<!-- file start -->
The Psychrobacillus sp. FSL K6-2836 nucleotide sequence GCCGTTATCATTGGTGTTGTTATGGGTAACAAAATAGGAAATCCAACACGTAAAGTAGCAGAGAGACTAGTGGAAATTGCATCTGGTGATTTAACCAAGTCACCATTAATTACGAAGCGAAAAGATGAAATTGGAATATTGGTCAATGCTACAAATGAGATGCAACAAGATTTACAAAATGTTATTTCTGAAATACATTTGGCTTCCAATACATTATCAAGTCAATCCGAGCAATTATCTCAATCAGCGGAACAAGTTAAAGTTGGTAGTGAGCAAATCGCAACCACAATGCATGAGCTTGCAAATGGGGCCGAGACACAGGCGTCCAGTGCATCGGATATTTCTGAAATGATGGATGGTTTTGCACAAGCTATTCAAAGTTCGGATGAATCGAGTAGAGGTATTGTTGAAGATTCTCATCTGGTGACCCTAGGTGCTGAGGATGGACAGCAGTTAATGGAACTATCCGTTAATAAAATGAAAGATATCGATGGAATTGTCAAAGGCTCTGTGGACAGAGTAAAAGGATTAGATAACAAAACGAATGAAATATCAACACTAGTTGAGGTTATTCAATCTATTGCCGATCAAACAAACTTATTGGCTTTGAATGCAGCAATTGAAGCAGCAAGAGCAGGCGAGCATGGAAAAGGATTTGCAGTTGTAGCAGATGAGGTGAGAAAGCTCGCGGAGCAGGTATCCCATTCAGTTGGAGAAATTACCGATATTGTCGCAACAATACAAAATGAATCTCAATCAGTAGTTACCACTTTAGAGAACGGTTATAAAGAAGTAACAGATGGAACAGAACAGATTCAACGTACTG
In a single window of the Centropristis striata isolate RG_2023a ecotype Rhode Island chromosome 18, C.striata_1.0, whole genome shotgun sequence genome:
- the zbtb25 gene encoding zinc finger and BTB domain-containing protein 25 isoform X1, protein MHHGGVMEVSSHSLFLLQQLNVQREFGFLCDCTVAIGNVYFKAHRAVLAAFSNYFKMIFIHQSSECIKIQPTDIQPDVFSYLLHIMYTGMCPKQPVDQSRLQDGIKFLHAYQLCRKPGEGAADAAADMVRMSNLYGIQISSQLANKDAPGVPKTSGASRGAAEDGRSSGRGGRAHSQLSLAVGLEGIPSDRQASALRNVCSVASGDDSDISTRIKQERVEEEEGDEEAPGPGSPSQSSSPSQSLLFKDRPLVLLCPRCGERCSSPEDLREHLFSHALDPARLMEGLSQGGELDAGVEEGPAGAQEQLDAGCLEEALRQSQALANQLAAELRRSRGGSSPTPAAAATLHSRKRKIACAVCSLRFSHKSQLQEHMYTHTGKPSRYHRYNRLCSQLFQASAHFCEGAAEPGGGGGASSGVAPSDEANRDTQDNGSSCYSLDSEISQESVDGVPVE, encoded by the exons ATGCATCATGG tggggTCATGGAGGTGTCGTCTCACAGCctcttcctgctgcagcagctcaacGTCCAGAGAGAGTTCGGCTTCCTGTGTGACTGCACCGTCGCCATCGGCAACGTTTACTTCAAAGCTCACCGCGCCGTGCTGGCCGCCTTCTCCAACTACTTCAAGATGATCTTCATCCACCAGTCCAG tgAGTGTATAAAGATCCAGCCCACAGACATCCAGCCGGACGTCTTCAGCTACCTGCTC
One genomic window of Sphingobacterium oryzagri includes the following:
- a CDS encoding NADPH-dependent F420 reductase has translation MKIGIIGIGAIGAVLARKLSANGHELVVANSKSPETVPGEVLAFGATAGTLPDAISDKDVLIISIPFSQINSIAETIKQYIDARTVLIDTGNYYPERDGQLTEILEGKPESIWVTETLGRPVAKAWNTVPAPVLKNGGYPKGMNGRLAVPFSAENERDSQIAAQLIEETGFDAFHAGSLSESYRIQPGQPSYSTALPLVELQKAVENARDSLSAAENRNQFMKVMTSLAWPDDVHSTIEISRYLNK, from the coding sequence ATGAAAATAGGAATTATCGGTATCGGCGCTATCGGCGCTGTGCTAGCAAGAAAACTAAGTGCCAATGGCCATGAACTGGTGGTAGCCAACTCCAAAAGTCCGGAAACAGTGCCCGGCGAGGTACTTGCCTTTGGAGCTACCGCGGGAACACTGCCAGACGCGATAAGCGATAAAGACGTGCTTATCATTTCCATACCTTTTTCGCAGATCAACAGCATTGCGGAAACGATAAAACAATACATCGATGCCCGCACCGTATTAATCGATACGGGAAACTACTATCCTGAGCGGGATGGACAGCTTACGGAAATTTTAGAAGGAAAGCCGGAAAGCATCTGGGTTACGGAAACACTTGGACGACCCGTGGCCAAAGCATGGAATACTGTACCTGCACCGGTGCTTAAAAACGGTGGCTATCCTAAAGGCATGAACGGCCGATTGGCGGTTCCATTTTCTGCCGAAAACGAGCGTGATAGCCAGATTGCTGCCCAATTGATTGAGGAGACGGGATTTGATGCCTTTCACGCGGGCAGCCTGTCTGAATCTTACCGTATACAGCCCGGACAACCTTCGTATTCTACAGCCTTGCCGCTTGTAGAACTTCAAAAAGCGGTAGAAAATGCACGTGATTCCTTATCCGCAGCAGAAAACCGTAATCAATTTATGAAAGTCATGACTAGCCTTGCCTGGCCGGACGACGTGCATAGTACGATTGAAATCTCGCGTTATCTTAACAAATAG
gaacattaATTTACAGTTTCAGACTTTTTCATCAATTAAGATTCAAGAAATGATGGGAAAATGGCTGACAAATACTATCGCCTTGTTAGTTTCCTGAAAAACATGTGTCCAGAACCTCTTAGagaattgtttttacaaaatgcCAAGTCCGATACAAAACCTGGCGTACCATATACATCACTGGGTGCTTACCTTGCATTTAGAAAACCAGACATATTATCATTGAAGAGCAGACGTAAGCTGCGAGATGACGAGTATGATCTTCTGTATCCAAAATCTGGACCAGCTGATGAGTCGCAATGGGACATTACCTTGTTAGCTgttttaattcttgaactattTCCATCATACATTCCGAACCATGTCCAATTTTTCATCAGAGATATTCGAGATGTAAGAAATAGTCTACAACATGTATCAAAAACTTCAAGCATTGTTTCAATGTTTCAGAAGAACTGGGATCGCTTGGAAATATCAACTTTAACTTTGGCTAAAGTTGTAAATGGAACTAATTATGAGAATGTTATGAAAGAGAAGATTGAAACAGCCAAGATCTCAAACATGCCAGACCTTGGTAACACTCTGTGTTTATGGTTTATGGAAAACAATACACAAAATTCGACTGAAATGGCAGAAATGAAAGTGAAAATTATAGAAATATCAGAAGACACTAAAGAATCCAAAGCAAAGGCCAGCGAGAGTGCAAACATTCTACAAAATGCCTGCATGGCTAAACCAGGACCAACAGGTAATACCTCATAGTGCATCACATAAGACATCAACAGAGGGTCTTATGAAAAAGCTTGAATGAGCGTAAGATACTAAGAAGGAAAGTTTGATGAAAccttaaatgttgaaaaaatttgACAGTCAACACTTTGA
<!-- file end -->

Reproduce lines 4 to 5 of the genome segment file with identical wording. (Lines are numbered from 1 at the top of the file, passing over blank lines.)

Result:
One genomic window of Sphingobacterium oryzagri includes the following:
- a CDS encoding NADPH-dependent F420 reductase has translation MKIGIIGIGAIGAVLARKLSANGHELVVANSKSPETVPGEVLAFGATAGTLPDAISDKDVLIISIPFSQINSIAETIKQYIDARTVLIDTGNYYPERDGQLTEILEGKPESIWVTETLGRPVAKAWNTVPAPVLKNGGYPKGMNGRLAVPFSAENERDSQIAAQLIEETGFDAFHAGSLSESYRIQPGQPSYSTALPLVELQKAVENARDSLSAAENRNQFMKVMTSLAWPDDVHSTIEISRYLNK, from the coding sequence ATGAAAATAGGAATTATCGGTATCGGCGCTATCGGCGCTGTGCTAGCAAGAAAACTAAGTGCCAATGGCCATGAACTGGTGGTAGCCAACTCCAAAAGTCCGGAAACAGTGCCCGGCGAGGTACTTGCCTTTGGAGCTACCGCGGGAACACTGCCAGACGCGATAAGCGATAAAGACGTGCTTATCATTTCCATACCTTTTTCGCAGATCAACAGCATTGCGGAAACGATAAAACAATACATCGATGCCCGCACCGTATTAATCGATACGGGAAACTACTATCCTGAGCGGGATGGACAGCTTACGGAAATTTTAGAAGGAAAGCCGGAAAGCATCTGGGTTACGGAAACACTTGGACGACCCGTGGCCAAAGCATGGAATACTGTACCTGCACCGGTGCTTAAAAACGGTGGCTATCCTAAAGGCATGAACGGCCGATTGGCGGTTCCATTTTCTGCCGAAAACGAGCGTGATAGCCAGATTGCTGCCCAATTGATTGAGGAGACGGGATTTGATGCCTTTCACGCGGGCAGCCTGTCTGAATCTTACCGTATACAGCCCGGACAACCTTCGTATTCTACAGCCTTGCCGCTTGTAGAACTTCAAAAAGCGGTAGAAAATGCACGTGATTCCTTATCCGCAGCAGAAAACCGTAATCAATTTATGAAAGTCATGACTAGCCTTGCCTGGCCGGACGACGTGCATAGTACGATTGAAATCTCGCGTTATCTTAACAAATAG